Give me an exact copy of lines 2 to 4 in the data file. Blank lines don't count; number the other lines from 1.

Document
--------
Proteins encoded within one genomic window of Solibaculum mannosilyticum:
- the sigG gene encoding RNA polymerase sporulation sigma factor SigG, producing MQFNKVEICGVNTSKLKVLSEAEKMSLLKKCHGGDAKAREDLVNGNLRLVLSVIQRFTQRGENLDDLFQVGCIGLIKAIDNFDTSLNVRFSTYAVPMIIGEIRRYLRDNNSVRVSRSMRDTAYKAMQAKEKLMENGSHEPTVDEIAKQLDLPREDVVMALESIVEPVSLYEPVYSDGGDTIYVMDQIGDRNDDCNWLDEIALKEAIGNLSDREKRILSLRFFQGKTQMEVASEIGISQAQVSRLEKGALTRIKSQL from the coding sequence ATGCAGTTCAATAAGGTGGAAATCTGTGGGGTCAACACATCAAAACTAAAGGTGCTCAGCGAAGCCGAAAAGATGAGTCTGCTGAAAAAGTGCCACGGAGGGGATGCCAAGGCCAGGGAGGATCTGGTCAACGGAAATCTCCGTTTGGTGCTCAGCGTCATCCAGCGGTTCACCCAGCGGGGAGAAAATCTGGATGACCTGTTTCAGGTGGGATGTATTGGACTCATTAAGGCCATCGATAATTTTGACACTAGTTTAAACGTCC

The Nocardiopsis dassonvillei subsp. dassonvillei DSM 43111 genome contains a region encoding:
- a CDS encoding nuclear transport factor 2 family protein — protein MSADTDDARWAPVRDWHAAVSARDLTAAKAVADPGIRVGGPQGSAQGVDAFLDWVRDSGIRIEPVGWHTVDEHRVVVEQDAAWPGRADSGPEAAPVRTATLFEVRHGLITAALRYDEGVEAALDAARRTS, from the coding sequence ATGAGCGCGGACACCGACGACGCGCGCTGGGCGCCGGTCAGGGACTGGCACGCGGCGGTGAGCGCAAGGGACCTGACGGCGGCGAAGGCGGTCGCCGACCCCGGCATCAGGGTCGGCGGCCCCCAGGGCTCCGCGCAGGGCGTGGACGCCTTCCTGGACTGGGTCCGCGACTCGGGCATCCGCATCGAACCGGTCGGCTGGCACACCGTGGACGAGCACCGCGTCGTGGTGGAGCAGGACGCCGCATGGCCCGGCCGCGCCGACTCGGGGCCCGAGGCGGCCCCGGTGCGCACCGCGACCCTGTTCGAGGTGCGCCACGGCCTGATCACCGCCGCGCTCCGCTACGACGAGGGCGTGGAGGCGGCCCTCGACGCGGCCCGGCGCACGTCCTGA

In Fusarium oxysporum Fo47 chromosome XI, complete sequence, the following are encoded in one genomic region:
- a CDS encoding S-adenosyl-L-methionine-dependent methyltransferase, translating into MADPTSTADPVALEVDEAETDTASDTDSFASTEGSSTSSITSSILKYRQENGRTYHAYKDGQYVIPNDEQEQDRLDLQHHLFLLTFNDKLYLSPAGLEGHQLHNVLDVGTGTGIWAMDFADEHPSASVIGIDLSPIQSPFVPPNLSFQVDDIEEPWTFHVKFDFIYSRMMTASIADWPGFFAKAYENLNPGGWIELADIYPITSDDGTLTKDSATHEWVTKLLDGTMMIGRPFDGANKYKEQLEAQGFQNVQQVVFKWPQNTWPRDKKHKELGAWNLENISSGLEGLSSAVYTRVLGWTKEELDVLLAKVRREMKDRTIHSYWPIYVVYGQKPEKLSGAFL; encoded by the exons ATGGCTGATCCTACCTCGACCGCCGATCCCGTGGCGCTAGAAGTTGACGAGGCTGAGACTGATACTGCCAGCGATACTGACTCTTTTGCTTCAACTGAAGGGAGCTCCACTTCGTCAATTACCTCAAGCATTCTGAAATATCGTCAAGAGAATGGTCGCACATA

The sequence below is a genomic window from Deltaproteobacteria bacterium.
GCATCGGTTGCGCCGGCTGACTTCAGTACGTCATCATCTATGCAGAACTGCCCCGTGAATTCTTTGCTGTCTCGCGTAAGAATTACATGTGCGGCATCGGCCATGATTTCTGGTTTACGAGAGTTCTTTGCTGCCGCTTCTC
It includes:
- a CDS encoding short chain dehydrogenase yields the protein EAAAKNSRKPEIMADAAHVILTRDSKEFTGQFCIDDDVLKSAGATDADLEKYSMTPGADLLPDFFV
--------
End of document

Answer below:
- the sigG gene encoding RNA polymerase sporulation sigma factor SigG, producing MQFNKVEICGVNTSKLKVLSEAEKMSLLKKCHGGDAKAREDLVNGNLRLVLSVIQRFTQRGENLDDLFQVGCIGLIKAIDNFDTSLNVRFSTYAVPMIIGEIRRYLRDNNSVRVSRSMRDTAYKAMQAKEKLMENGSHEPTVDEIAKQLDLPREDVVMALESIVEPVSLYEPVYSDGGDTIYVMDQIGDRNDDCNWLDEIALKEAIGNLSDREKRILSLRFFQGKTQMEVASEIGISQAQVSRLEKGALTRIKSQL from the coding sequence ATGCAGTTCAATAAGGTGGAAATCTGTGGGGTCAACACATCAAAACTAAAGGTGCTCAGCGAAGCCGAAAAGATGAGTCTGCTGAAAAAGTGCCACGGAGGGGATGCCAAGGCCAGGGAGGATCTGGTCAACGGAAATCTCCGTTTGGTGCTCAGCGTCATCCAGCGGTTCACCCAGCGGGGAGAAAATCTGGATGACCTGTTTCAGGTGGGATGTATTGGACTCATTAAGGCCATCGATAATTTTGACACTAGTTTAAACGTCC

The Nocardiopsis dassonvillei subsp. dassonvillei DSM 43111 genome contains a region encoding:
- a CDS encoding nuclear transport factor 2 family protein — protein MSADTDDARWAPVRDWHAAVSARDLTAAKAVADPGIRVGGPQGSAQGVDAFLDWVRDSGIRIEPVGWHTVDEHRVVVEQDAAWPGRADSGPEAAPVRTATLFEVRHGLITAALRYDEGVEAALDAARRTS, from the coding sequence ATGAGCGCGGACACCGACGACGCGCGCTGGGCGCCGGTCAGGGACTGGCACGCGGCGGTGAGCGCAAGGGACCTGACGGCGGCGAAGGCGGTCGCCGACCCCGGCATCAGGGTCGGCGGCCCCCAGGGCTCCGCGCAGGGCGTGGACGCCTTCCTGGACTGGGTCCGCGACTCGGGCATCCGCATCGAACCGGTCGGCTGGCACACCGTGGACGAGCACCGCGTCGTGGTGGAGCAGGACGCCGCATGGCCCGGCCGCGCCGACTCGGGGCCCGAGGCGGCCCCGGTGCGCACCGCGACCCTGTTCGAGGTGCGCCACGGCCTGATCACCGCCGCGCTCCGCTACGACGAGGGCGTGGAGGCGGCCCTCGACGCGGCCCGGCGCACGTCCTGA